Tips on Helping Patients With Limited English Navigate Cancer Care

From medical information cards to visual cues, a nurse navigator offers advice on ensuring quality care for patients who do not speak English.

Navigating cancer care is often complex, but has an added level of difficulty for patients who do not speak English or have low health literacy — or both. In a recent presentation at the 46th Annual ONS Congress, Megan Wachlin, BSN, RN, OCN, an oncology nurse navigator at the University of Pennsylvania’s Abramson Cancer Center stressed the importance of innovative oncology navigation to better serve this patient population.

“Imagine you have found yourself in another country where you do not know the language and cannot even decipher the alphabet or numbers, and now you have a serious health condition — a cancer diagnosis that needs medical attention,” Wachlin said. “How can you get the care that you need? How can you understand what is going on?”

Medical Information Cards

Wachlin advocated for simple, yet effective tools to help patients who do not speak English, which, first and foremost, includes having the hospital interpreter “on speed dial,” she said.

A personalized emergency medical card can also be helpful for patients to have, in case they go to the emergency room and are interacting with clinicians who are not familiar with them, their disease, or their treatment. These cards should include the following information:

  • Patient name and date of birth
  • Name and contact information for a person to reach out in case of an emergency
  • Language the patient speaks, and a call for clinicians to contact an interpreter
  • Basic information on their cancer diagnosis, the drugs they are taking, and the contact of their oncology care team

Visual Aids

For the patient’s cancer care, if written instructions for oral medications do not work, Wachlin said that a calendar could be beneficial. She described one that she recently set up for a patient.

“With the help of the hospital pharmacist, we were able to create a medication calendar … We used a photo of the actual oral chemotherapy pill and symbols of the sun and the moon to indicate taking 2 pills in the morning and 2 pills in the evening,” Wachlin said.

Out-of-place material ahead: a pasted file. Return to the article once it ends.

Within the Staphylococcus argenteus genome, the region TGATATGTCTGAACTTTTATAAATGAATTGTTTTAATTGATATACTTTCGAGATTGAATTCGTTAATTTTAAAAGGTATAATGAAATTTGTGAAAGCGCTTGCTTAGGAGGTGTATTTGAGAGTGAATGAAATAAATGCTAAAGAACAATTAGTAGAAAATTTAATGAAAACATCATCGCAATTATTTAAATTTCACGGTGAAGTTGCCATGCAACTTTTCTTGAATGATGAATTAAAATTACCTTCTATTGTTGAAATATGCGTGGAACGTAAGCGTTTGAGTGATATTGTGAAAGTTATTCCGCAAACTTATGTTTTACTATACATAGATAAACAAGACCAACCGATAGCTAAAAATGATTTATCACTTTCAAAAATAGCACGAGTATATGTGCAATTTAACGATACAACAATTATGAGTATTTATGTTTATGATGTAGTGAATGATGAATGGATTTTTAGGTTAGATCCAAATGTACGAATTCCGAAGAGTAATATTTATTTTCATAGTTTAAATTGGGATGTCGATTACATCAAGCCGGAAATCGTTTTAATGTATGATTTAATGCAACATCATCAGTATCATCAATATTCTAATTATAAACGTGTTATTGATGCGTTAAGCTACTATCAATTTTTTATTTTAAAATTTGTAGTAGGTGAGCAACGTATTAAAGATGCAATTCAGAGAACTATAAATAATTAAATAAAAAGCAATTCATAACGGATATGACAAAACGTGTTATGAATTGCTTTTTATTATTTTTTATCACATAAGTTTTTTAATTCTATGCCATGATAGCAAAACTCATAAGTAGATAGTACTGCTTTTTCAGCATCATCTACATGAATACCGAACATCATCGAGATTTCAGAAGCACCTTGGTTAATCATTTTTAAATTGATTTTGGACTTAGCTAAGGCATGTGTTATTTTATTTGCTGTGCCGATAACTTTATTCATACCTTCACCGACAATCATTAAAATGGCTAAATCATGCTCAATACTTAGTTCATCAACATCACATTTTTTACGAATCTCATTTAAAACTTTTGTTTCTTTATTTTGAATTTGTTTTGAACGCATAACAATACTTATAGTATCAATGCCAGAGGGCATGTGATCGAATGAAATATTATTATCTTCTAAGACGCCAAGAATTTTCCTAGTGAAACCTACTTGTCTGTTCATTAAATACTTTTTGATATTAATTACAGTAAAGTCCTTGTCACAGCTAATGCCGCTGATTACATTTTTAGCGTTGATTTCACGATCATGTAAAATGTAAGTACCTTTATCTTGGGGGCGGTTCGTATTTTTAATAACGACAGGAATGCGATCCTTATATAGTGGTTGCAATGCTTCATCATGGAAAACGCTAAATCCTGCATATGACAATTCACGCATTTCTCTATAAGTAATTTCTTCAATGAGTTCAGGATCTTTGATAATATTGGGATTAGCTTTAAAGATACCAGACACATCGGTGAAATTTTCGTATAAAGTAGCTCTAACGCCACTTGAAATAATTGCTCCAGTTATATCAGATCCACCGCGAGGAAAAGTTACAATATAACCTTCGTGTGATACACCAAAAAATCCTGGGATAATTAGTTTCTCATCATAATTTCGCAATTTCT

Visual cues can also work in other instances, such as using product or manufacturer videos to show the patient and their caregiver how to properly use a medical device.

“Communication for safety and treatment adherence is achieved using conceptual creativity and interdisciplinary coordination by the navigator to develop personalized, accessible tools for self-care and education,” Wachlin said.

Map It Out

Penn Medicine is a large hospital that spans many city blocks in Philadelphia. Providing patients with maps and meeting them in the lobby to help them find the provider they need to see is beneficial to patients who may be prone to getting lost.

“Navigating a health system and getting to the physical location of provider offices and treatment locations on a campus that spans several blocks in a major city can be daunting,” Wachlin said. “It was comforting to the patient that a familiar face met her in the lobby and walked her to radiation oncology, for example, which is located in the basement of the main hospital.”

Once the patient is with the provider, the nurse navigator should stay with them, if possible, so that they can be familiarized with the treatment plan and address any questions if they arise.

“In conclusion, innovative oncology navigation for the person with limited or no literacy requires principle-based navigation to support a close and consistent relationship between the patient, their family, and the navigator,” Wachlin said.

Reference

Wachlin M. Personalizing Navigation When the Person Is Unfamiliar With Cancer and Lacks English-Language and Health Literacy. Presented at: 46th Annual ONS Congress. April 20, 22, 27, 29, 2021. Virtual.